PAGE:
Virtual Book Group Discussion
We know that evaluation and feedback is a topic relevant to all of us at camp – how and when do we give feedback? Is the person we are talking with receiving feedback in the way we intended? How do we process feedback and does it change based on the situation, the person giving it, or even the setting?
If this resonates with you, we encourage you to pick up a copy of Thanks for the Feedback: The science and art of receiving feedback well, read it, and join us for a FREE Zoom-based discussion about the book on February 5, 2020.
Event Organizer/Sponsor: ACA, New England
When: February 5, 2020 from 9:30AM – 10:30AM (RSVP required)
Where: Virtual, via Zoom
Cost: FREE (but registration is required)
Once you register, the Zoom link will be sent to you in a separate email the week prior to the book group discussion.
We are excited for our upcoming discussion about this book. The book is full of lots of great topics and we can’t possibly cover them all in an hour, so here are some guiding questions to think about as you prepare:
- The book talks about three types of feedback: appreciation, coaching, and evaluation.
- Had you thought about feedback in this way before? What were some “ah-has” or takeaways you had about this? How have you seen this play out in your own life? How can you separate appreciation, coaching, and evaluation in your day-to-day (and at camp)?
- There are many different things that can impact how we receive (and give feedback). Some of the ones mentioned in the book include:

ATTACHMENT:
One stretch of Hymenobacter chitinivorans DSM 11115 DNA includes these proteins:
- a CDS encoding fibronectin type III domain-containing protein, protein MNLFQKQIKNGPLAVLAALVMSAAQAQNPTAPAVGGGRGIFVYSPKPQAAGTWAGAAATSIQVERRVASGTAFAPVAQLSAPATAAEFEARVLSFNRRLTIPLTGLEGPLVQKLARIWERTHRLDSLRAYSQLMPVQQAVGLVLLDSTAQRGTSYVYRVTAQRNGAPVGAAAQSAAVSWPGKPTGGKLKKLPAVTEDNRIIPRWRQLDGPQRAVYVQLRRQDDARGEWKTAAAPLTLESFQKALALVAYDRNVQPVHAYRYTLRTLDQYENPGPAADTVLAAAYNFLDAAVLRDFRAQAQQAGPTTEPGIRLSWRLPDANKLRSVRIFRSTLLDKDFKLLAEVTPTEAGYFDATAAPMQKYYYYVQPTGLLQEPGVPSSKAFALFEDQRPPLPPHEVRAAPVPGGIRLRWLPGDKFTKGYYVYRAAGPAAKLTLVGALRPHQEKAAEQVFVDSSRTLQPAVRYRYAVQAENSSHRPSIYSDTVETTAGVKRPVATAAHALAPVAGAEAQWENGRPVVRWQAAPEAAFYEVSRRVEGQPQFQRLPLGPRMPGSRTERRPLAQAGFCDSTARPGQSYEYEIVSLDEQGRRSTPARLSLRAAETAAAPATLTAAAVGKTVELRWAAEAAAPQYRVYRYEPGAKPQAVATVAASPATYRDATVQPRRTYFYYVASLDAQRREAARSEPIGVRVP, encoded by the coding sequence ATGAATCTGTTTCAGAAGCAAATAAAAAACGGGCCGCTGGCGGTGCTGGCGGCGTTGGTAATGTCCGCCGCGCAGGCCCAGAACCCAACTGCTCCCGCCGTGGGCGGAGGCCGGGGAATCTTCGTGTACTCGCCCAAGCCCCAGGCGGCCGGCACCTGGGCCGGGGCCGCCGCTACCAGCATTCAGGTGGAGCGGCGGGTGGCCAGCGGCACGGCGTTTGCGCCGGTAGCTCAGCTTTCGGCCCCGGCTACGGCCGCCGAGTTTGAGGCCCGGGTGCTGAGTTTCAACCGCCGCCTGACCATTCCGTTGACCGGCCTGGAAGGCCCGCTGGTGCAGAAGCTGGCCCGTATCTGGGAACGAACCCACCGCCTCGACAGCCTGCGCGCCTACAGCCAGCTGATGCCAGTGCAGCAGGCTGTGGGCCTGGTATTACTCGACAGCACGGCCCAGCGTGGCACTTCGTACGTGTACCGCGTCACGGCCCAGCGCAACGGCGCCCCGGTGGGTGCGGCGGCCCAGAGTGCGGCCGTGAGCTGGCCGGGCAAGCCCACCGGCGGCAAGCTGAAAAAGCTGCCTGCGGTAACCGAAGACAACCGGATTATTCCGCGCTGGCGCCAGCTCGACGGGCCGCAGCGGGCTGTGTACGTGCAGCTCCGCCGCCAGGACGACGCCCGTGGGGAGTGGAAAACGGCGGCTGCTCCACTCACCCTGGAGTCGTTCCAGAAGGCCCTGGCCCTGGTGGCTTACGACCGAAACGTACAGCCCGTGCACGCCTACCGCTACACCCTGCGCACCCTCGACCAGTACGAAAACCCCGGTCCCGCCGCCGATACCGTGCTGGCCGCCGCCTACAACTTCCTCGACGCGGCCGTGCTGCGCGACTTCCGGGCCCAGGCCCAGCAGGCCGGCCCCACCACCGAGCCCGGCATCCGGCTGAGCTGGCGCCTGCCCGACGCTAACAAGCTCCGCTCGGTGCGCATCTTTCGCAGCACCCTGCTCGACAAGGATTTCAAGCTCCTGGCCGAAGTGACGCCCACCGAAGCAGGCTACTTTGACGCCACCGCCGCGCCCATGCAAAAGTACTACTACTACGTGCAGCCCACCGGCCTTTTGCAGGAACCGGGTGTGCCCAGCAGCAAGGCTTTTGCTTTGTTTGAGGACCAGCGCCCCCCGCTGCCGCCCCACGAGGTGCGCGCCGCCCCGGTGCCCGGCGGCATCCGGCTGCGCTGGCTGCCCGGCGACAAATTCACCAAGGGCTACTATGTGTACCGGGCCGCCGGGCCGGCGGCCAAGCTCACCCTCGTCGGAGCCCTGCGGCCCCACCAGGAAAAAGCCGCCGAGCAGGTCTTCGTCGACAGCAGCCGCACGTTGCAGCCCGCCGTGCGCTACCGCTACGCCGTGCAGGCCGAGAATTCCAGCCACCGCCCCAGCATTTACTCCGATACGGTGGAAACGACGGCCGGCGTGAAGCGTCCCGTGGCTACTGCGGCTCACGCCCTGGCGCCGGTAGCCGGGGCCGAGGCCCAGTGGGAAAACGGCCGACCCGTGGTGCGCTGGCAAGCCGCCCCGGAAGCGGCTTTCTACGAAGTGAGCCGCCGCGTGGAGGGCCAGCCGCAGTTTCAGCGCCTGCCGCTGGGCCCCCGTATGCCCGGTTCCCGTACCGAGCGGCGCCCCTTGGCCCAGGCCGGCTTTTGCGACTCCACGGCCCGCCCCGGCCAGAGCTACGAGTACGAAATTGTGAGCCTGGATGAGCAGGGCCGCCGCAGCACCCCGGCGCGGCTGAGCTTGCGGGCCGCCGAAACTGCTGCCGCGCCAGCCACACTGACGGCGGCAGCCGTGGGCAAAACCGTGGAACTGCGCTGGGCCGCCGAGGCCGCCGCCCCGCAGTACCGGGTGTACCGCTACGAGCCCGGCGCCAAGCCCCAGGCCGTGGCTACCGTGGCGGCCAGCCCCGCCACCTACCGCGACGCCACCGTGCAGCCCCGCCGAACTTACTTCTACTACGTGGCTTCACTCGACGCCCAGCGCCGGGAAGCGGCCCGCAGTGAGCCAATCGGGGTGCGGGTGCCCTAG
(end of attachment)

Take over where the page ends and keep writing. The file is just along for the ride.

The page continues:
- Triggers (truth, relationship, identity)
- Not seeing your own blind spots
- Relationship systems
- Wiring and temperament (swing/recovery combination and growth/fixed identity)
- Which of these resonate with you and why?
- Can you think of a time when one of these areas caused friction? Knowing what you know now, is there a different way you could have handled things?
- Thinking about all of the “ah-has,” learnings, and takeaways from the book, what are one or two things that you would like to apply or take action on in your own life or with your team at camp?
- E.g. figuring out a way to share this with staff so we have the same language/feedback at camp is more successful;
- Asking a colleague for the “one thing you see me doing that gets in my own way;” or
- Identifying a supportive mirror and an honest mirror in your life
Kerry Salvo, Director of Education & Professional Development